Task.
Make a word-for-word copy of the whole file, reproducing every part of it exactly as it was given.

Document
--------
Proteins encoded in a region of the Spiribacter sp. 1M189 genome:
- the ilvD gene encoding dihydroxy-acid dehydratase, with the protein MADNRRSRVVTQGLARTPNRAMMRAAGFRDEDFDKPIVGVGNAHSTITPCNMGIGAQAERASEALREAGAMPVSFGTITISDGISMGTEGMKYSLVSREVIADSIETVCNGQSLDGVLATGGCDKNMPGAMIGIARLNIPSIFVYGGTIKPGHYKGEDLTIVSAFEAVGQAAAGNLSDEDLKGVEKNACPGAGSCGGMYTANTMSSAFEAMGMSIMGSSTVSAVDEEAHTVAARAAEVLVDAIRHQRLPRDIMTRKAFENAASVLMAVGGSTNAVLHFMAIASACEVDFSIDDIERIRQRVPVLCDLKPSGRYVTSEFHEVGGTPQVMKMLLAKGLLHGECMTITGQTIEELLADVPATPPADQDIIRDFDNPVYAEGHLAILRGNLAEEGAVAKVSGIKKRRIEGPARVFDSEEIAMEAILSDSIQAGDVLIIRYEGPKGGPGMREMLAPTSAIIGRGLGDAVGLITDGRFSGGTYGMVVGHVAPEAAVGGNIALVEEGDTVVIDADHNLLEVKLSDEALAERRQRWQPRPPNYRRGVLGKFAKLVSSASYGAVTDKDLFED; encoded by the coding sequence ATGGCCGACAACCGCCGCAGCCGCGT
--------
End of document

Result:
Proteins encoded in a region of the Spiribacter sp. 1M189 genome:
- the ilvD gene encoding dihydroxy-acid dehydratase, with the protein MADNRRSRVVTQGLARTPNRAMMRAAGFRDEDFDKPIVGVGNAHSTITPCNMGIGAQAERASEALREAGAMPVSFGTITISDGISMGTEGMKYSLVSREVIADSIETVCNGQSLDGVLATGGCDKNMPGAMIGIARLNIPSIFVYGGTIKPGHYKGEDLTIVSAFEAVGQAAAGNLSDEDLKGVEKNACPGAGSCGGMYTANTMSSAFEAMGMSIMGSSTVSAVDEEAHTVAARAAEVLVDAIRHQRLPRDIMTRKAFENAASVLMAVGGSTNAVLHFMAIASACEVDFSIDDIERIRQRVPVLCDLKPSGRYVTSEFHEVGGTPQVMKMLLAKGLLHGECMTITGQTIEELLADVPATPPADQDIIRDFDNPVYAEGHLAILRGNLAEEGAVAKVSGIKKRRIEGPARVFDSEEIAMEAILSDSIQAGDVLIIRYEGPKGGPGMREMLAPTSAIIGRGLGDAVGLITDGRFSGGTYGMVVGHVAPEAAVGGNIALVEEGDTVVIDADHNLLEVKLSDEALAERRQRWQPRPPNYRRGVLGKFAKLVSSASYGAVTDKDLFED; encoded by the coding sequence ATGGCCGACAACCGCCGCAGCCGCGT